Since the 19th century, euthanasia has sparked intermittent debates and activism in North America and Europe. According to medical historian Ezekiel Emanuel, it was the availability of anesthesia that ushered in the modern era of euthanasia. In 1828, the first known anti-euthanasia law in the United States was passed in the state of New York, with many other localities and states following suit over a period of several years. After the Civil War, voluntary euthanasia was promoted by advocates, including some doctors. Support peaked around the start of the 20th century in the US and then grew again in the 1930s.
In an article in the Bulletin of the History of Medicine, Brown University historian Jacob M. Appel documented extensive political debate over legislation to legalize physician-assisted suicide in both Iowa and Ohio in 1906. Appel indicates social activist Anna S. Hall was the driving force behind this movement. According to historian Ian Dowbiggin, leading public figures, including Clarence Darrow and Jack London, advocated for the legalization of euthanasia.
Euthanasia societies[which?] were formed in England in 1935 and in the USA in 1938 to promote euthanasia. Although euthanasia legislation did not pass in the USA or England, in 1937, doctor-assisted euthanasia was declared legal in Switzerland as long as the doctor ending the life had nothing to gain. During this same era, US courts tackled cases involving critically ill people who requested physician assistance in dying as well as “mercy killings”, such as by parents of their severely disabled children.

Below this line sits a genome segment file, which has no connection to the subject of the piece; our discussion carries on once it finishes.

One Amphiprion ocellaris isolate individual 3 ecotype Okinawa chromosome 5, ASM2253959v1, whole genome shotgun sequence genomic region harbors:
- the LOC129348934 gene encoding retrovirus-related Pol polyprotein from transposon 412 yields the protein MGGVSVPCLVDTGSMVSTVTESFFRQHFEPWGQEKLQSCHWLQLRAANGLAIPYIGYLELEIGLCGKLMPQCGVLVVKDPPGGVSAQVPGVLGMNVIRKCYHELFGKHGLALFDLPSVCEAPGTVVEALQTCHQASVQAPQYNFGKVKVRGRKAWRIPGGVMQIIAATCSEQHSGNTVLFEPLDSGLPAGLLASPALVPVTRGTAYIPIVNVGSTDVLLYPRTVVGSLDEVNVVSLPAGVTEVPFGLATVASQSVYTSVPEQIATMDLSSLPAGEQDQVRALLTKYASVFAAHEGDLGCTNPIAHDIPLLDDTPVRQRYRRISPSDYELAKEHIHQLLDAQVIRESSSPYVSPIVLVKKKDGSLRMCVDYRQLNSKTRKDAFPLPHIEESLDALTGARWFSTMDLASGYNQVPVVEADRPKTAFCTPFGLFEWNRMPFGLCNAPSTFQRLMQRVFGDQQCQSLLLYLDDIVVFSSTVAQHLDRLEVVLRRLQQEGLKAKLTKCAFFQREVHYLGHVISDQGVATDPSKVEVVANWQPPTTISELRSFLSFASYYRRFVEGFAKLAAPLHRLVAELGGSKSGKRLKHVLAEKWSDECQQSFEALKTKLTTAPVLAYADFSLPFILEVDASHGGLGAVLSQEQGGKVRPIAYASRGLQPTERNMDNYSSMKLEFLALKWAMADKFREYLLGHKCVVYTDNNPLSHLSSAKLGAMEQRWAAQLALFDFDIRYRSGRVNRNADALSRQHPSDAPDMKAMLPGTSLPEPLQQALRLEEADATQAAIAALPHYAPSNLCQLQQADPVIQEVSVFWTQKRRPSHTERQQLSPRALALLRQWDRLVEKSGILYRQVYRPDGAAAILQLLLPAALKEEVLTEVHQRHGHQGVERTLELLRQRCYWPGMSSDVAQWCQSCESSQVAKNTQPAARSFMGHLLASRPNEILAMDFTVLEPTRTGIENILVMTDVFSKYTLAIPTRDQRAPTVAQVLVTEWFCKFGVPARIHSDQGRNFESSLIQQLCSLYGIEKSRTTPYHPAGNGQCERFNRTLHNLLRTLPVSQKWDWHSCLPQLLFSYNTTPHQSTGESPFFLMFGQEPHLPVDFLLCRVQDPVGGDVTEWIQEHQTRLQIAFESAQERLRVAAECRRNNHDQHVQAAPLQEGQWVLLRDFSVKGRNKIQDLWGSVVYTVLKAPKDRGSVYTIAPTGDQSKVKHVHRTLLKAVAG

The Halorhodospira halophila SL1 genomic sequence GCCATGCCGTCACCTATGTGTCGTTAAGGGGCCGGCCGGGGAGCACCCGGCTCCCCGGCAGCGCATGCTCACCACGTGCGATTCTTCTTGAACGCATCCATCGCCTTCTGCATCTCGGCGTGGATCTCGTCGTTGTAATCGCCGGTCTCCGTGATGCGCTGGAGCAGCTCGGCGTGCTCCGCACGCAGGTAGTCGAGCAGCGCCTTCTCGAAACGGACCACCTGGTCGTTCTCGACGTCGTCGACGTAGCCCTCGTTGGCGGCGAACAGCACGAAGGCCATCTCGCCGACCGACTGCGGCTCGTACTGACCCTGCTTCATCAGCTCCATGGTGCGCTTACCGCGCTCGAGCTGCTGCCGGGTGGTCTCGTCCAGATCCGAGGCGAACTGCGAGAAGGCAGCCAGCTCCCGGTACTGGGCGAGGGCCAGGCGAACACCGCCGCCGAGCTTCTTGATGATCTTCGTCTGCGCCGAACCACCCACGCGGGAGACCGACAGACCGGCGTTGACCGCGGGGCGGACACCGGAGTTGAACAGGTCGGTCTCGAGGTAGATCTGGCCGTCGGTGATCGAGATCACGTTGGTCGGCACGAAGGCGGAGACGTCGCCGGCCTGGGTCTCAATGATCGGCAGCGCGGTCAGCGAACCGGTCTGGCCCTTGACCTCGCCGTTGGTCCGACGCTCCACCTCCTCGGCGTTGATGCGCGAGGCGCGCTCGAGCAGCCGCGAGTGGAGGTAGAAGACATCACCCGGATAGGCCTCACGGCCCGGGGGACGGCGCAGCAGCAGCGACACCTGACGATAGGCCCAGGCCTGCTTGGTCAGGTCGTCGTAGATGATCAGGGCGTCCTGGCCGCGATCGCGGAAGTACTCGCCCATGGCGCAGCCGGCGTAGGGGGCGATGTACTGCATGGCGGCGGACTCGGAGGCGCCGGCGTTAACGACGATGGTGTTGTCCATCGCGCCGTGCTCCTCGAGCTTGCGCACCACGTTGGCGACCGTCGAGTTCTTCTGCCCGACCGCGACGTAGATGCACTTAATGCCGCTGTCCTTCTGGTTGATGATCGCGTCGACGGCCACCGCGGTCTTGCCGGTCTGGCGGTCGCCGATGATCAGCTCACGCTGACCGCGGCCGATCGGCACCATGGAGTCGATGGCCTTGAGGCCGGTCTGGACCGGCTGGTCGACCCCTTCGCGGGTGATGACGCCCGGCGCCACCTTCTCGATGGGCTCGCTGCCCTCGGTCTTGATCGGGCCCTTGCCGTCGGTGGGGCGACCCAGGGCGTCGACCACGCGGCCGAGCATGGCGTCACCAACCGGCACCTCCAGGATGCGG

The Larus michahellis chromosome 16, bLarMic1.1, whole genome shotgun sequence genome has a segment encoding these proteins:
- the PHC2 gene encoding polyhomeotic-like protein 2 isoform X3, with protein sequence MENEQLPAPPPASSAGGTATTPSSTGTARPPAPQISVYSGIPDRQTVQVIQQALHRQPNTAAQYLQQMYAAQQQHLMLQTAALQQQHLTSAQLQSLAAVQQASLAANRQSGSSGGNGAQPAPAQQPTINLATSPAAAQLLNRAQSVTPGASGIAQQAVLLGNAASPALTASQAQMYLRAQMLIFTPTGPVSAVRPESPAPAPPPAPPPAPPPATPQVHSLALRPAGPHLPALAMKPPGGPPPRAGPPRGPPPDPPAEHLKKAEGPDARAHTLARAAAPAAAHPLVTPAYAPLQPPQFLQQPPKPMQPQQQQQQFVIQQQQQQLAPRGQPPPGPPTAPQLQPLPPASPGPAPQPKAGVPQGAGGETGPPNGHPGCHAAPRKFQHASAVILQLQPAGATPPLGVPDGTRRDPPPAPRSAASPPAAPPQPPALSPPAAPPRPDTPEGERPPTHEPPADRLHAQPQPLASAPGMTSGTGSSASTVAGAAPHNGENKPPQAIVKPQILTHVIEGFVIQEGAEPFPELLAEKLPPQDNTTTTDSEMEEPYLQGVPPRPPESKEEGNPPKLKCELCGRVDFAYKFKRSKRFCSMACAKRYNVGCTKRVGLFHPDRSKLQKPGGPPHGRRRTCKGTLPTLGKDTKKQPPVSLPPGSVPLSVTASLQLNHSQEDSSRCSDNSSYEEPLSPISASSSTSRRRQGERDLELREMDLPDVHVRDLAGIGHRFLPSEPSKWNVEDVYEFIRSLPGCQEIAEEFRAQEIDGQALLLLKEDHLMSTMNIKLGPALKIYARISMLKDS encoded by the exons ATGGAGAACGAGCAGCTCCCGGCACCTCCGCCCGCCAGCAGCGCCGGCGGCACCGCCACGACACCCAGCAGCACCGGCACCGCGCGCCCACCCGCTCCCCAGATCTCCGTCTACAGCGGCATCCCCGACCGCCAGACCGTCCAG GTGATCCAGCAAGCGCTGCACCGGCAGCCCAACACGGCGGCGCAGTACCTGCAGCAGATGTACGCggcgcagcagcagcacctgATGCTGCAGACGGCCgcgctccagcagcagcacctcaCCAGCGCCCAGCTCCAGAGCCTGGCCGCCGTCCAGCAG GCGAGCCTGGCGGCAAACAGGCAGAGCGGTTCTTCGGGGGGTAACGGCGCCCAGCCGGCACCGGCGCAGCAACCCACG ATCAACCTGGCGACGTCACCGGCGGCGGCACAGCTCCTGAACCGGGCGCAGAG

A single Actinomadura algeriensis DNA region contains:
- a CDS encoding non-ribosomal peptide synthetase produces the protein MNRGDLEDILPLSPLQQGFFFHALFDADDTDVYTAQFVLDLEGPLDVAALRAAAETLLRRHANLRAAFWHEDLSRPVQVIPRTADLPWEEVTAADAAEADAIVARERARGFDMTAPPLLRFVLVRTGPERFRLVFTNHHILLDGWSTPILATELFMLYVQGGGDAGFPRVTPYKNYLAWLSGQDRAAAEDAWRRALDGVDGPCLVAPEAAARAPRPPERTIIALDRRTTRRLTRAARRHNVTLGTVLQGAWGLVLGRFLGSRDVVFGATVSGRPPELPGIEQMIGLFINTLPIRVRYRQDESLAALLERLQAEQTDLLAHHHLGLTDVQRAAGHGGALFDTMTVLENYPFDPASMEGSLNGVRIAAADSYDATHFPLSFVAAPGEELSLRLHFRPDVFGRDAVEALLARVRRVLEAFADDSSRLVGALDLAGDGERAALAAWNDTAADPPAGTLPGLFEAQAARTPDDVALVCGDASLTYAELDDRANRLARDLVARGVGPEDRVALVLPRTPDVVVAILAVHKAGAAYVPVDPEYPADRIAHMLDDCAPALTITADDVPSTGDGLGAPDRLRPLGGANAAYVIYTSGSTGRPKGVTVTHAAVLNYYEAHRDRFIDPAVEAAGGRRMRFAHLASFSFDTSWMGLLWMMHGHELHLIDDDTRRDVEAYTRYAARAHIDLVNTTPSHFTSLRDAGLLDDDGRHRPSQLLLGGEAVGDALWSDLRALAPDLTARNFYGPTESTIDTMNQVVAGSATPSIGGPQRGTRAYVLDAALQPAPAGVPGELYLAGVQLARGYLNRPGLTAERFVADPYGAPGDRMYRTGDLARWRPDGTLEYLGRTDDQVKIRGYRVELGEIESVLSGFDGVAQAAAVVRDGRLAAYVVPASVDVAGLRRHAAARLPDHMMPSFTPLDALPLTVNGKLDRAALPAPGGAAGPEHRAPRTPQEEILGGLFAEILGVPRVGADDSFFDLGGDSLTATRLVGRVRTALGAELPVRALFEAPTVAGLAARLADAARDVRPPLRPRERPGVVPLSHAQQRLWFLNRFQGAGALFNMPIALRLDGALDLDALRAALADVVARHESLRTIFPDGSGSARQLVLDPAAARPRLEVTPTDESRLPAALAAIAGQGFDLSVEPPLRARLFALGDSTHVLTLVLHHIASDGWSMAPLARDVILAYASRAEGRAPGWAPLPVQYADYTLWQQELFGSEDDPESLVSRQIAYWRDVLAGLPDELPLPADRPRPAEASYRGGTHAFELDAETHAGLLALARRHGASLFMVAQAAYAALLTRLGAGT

During the post-war period, prominent proponents of euthanasia included Glanville Williams (The Sanctity of Life and the Criminal Law) and clergyman Joseph Fletcher ("Morals and medicine"). By the 1960s, advocacy for a right-to-die approach to voluntary euthanasia increased.
In 1996, the world's first euthanasia legislation, the Rights of the Terminally Ill Act 1996, was passed in the Northern Territory of Australia. Four patients died through assisted suicide under the Act, using a device designed by Dr Philip Nitschke. The legislation was overturned by Australia’s Federal Parliament in 1997. In response to the overturning of the Act, Nitschke founded EXIT International. In 2009, an Australian quadriplegic was granted the right to refuse sustenance and be allowed to die. The Supreme Court of Western Australia ruled that it was up to Christian Rossiter, aged 49, to decide if he was to continue to receive medical care (tube feeding) and that his carers had to abide by his wishes. Chief Justice Wayne Martin also stipulated that his carers, Brightwater Care, would not be held criminally responsible for following his instructions. Rossiter died on 21 September 2009 following a chest infection.